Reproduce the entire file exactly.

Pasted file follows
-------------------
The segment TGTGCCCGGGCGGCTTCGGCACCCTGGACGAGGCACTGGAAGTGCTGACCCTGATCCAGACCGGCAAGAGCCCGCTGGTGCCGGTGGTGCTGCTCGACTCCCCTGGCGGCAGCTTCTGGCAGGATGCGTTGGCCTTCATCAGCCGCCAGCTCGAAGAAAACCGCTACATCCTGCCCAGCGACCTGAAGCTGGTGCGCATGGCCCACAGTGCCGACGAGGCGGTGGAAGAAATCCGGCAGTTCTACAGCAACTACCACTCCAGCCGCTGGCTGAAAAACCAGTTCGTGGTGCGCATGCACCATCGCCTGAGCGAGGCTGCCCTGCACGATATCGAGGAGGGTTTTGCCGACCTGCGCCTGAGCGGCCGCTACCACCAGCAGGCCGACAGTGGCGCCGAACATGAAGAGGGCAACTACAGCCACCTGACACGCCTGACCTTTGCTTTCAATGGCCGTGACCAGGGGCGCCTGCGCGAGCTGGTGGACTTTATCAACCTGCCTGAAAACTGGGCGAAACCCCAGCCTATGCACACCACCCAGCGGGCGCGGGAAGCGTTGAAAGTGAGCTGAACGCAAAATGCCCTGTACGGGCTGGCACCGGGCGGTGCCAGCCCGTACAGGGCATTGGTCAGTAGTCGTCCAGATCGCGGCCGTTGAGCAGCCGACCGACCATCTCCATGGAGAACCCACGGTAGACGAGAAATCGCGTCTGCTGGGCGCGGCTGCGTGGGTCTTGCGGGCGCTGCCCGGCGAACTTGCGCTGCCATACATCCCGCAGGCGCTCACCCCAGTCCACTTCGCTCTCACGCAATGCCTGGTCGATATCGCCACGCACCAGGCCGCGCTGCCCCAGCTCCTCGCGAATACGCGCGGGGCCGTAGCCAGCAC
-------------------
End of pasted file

The segment TGTGCCCGGGCGGCTTCGGCACCCTGGACGAGGCACTGGAAGTGCTGACCCTGATCCAGACCGGCAAGAGCCCGCTGGTGCCGGTGGTGCTGCTCGACTCCCCTGGCGGCAGCTTCTGGCAGGATGCGTTGGCCTTCATCAGCCGCCAGCTCGAAGAAAACCGCTACATCCTGCCCAGCGACCTGAAGCTGGTGCGCATGGCCCACAGTGCCGACGAGGCGGTGGAAGAAATCCGGCAGTTCTACAGCAACTACCACTCCAGCCGCTGGCTGAAAAACCAGTTCGTGGTGCGCATGCACCATCGCCTGAGCGAGGCTGCCCTGCACGATATCGAGGAGGGTTTTGCCGACCTGCGCCTGAGCGGCCGCTACCACCAGCAGGCCGACAGTGGCGCCGAACATGAAGAGGGCAACTACAGCCACCTGACACGCCTGACCTTTGCTTTCAATGGCCGTGACCAGGGGCGCCTGCGCGAGCTGGTGGACTTTATCAACCTGCCTGAAAACTGGGCGAAACCCCAGCCTATGCACACCACCCAGCGGGCGCGGGAAGCGTTGAAAGTGAGCTGAACGCAAAATGCCCTGTACGGGCTGGCACCGGGCGGTGCCAGCCCGTACAGGGCATTGGTCAGTAGTCGTCCAGATCGCGGCCGTTGAGCAGCCGACCGACCATCTCCATGGAGAACCCACGGTAGACGAGAAATCGCGTCTGCTGGGCGCGGCTGCGTGGGTCTTGCGGGCGCTGCCCGGCGAACTTGCGCTGCCATACATCCCGCAGGCGCTCACCCCAGTCCACTTCGCTCTCACGCAATGCCTGGTCGATATCGCCACGCACCAGGCCGCGCTGCCCCAGCTCCTCGCGAATACGCGCGGGGCCGTAGCCAGCAC